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Objectives of the Cuban Revolution

By evets1010 Nov 14, 2007 562 Words
The objectives of the Cuban revolution were made around the overall goal of improved life for the citizens. Although the objectives were not perfectly successful, the essence of each goal has been met in most cases.

The first objective was simple liberation, with Che Guevara claiming that this was the path to take if citizens wanted to live in an improved society. The hope for the new society spread as Cuba went through a second phase, practical socialism. To achieve this, land was equally divided; education and social reforms took place, and most importantly of all, urban workers were cooperating and dedicated to this new society. Goals of liberation and a new society were met because the majority of the citizens wanted a better life, and were willing to work hard to obtain it. The third phase Cuba went through was taking the Marxist idea for the national policy. That ended and Cuba went through a communist phase. All of this experimenting of Cuba is good because it helped Fidel Castro decide what was best for Cuba, or himself.

The objectives Castro had when he first controlled Cuba were to remove the American control of the economy and become less dependent on the U.S. Cuba expropriated U.S. investments without payment to turn the control back over to them. As a result, the U.S. hated the Castro regime. Cuba also nationalized the manufacturing industries, splitting the plantations into food producing, cattle-raising, and sugar/rice sections, all to break the Cuban reliance on its export crops and attempt "to achieve rapid industrialization in the hope of diversifying the economy". The U.S. retaliated by reducing the sugar quota, and set a trade embargo until all of the money owed was paid. Without the American assurance of a sugar market, along with the fact that Cuba was relying mostly on those two export crops, the industry died. Cuba couldn't pull out of this hole and the industrialization projects failed because of the need for expertise and an existing deficiency of markets. Cuba sought help from USSR and received loans and interest in the Cuban sugar market. The results of this new bond were instantaneous; Cuba now had improved health services, education for more people (adults too), new research stations, and enrolments for schools increased while illiteracy decreased. Eventually Cuba was importing oil and troops from the USSR. It's true that Cuba was successful in pushing the U.S. away from controlling their economy, but Cuba needed help from another country, Russia. It doesn't matter that Cuba accomplished their objective because now they are just as reliant on the USSR.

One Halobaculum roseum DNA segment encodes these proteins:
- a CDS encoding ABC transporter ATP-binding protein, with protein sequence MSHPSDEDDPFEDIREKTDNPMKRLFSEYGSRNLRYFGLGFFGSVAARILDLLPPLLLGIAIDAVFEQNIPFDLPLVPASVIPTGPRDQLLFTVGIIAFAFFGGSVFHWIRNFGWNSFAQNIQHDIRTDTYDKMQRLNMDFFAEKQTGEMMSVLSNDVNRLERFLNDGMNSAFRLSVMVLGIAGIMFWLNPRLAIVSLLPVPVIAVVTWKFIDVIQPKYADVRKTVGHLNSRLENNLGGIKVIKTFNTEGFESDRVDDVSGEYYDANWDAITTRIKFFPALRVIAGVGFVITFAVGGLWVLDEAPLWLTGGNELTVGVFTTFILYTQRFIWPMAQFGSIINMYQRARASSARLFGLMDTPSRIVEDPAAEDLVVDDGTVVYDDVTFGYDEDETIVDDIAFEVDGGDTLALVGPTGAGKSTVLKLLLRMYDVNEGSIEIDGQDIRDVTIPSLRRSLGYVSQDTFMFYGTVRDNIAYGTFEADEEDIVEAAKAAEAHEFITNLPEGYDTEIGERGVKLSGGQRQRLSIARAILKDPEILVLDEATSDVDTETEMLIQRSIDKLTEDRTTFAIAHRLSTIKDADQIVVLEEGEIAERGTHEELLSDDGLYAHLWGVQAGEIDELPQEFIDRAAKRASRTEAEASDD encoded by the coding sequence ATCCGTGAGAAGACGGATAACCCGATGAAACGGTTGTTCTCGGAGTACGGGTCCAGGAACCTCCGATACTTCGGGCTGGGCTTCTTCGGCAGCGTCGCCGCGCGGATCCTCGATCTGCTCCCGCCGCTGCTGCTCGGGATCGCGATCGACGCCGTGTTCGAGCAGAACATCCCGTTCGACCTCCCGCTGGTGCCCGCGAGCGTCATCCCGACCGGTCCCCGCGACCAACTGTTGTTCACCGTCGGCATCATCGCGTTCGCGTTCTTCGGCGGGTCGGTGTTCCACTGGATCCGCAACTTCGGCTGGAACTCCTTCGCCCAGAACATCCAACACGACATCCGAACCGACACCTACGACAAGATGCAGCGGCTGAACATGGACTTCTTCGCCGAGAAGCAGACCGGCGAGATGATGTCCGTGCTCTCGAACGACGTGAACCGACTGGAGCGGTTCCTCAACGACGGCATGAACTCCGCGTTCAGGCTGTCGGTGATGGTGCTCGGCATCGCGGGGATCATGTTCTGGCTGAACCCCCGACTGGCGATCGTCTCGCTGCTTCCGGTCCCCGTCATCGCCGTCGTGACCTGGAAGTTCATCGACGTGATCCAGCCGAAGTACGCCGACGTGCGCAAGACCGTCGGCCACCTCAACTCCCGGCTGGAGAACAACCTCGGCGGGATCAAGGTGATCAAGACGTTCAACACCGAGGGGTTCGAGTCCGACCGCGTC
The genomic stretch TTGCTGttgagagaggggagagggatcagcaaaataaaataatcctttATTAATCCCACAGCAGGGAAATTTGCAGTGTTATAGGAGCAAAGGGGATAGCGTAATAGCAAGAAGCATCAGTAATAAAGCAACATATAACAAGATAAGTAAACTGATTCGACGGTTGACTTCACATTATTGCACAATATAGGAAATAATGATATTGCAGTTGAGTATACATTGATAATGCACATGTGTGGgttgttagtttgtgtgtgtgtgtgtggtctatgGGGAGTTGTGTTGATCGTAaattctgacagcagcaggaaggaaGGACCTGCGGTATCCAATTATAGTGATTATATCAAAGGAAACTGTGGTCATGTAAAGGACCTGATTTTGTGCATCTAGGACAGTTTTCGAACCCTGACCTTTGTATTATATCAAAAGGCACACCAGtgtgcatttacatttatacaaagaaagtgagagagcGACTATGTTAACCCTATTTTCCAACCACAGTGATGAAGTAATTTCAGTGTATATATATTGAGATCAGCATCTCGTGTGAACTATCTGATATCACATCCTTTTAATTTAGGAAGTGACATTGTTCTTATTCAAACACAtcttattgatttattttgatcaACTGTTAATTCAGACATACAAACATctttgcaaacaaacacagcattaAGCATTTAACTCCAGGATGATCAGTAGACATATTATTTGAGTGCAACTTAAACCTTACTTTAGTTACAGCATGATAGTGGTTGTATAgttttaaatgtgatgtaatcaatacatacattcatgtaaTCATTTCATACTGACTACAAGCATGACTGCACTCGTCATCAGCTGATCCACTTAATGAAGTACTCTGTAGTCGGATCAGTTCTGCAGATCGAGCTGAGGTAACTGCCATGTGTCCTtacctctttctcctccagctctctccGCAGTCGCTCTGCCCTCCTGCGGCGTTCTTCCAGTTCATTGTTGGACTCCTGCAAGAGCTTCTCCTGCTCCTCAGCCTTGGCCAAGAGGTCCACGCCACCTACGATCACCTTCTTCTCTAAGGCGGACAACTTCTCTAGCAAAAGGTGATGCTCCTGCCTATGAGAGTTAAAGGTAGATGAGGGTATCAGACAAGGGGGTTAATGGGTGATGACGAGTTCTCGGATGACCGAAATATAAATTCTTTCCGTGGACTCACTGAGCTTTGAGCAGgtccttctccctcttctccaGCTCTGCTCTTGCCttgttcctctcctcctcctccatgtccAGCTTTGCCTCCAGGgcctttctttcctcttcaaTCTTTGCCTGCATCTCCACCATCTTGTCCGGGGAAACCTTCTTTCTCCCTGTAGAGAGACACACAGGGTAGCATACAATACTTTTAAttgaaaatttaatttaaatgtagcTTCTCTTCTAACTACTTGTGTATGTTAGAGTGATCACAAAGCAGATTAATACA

Another major goal Castro aimed for was to educate the citizens about his plans and how they could help each other and themselves. Castro admitted Cubans thought socialism would divide wealth, but he convinced people that they had to work for wealth. This time was called a moral revolution, and the old way (capitalism) was selfish and greedy. The core idea of the moral revolution was that everyone has to "work harmoniously for the common good". A small goal during this time was stated in a speech Castro gave in 1969, and he said that the next year's sugar production will double compared to the current year's; which means Castro has big plans for the future.

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